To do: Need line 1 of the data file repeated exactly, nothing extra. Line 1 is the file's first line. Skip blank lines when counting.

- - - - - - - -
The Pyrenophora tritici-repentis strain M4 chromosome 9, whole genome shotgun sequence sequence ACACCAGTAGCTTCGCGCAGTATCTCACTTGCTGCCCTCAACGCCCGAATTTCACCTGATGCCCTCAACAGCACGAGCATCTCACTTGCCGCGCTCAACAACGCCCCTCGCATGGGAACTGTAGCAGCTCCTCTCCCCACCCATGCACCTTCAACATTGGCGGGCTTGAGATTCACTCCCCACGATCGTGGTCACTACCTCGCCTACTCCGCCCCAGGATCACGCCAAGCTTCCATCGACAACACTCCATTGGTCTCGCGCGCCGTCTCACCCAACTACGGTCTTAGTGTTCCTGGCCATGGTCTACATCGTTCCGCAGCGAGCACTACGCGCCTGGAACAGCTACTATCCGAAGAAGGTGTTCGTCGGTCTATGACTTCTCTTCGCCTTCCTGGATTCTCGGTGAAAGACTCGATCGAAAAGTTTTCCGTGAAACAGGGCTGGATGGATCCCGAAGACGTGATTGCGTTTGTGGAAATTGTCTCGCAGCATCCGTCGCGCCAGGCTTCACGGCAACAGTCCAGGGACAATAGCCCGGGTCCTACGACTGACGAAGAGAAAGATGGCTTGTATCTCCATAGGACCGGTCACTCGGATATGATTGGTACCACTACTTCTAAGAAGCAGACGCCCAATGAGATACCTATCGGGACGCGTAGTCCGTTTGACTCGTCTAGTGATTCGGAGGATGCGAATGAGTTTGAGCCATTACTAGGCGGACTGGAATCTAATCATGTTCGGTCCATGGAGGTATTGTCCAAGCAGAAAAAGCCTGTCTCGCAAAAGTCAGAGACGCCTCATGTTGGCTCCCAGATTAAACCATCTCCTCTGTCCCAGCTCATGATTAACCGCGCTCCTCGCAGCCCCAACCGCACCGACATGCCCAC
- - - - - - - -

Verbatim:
The Pyrenophora tritici-repentis strain M4 chromosome 9, whole genome shotgun sequence sequence ACACCAGTAGCTTCGCGCAGTATCTCACTTGCTGCCCTCAACGCCCGAATTTCACCTGATGCCCTCAACAGCACGAGCATCTCACTTGCCGCGCTCAACAACGCCCCTCGCATGGGAACTGTAGCAGCTCCTCTCCCCACCCATGCACCTTCAACATTGGCGGGCTTGAGATTCACTCCCCACGATCGTGGTCACTACCTCGCCTACTCCGCCCCAGGATCACGCCAAGCTTCCATCGACAACACTCCATTGGTCTCGCGCGCCGTCTCACCCAACTACGGTCTTAGTGTTCCTGGCCATGGTCTACATCGTTCCGCAGCGAGCACTACGCGCCTGGAACAGCTACTATCCGAAGAAGGTGTTCGTCGGTCTATGACTTCTCTTCGCCTTCCTGGATTCTCGGTGAAAGACTCGATCGAAAAGTTTTCCGTGAAACAGGGCTGGATGGATCCCGAAGACGTGATTGCGTTTGTGGAAATTGTCTCGCAGCATCCGTCGCGCCAGGCTTCACGGCAACAGTCCAGGGACAATAGCCCGGGTCCTACGACTGACGAAGAGAAAGATGGCTTGTATCTCCATAGGACCGGTCACTCGGATATGATTGGTACCACTACTTCTAAGAAGCAGACGCCCAATGAGATACCTATCGGGACGCGTAGTCCGTTTGACTCGTCTAGTGATTCGGAGGATGCGAATGAGTTTGAGCCATTACTAGGCGGACTGGAATCTAATCATGTTCGGTCCATGGAGGTATTGTCCAAGCAGAAAAAGCCTGTCTCGCAAAAGTCAGAGACGCCTCATGTTGGCTCCCAGATTAAACCATCTCCTCTGTCCCAGCTCATGATTAACCGCGCTCCTCGCAGCCCCAACCGCACCGACATGCCCAC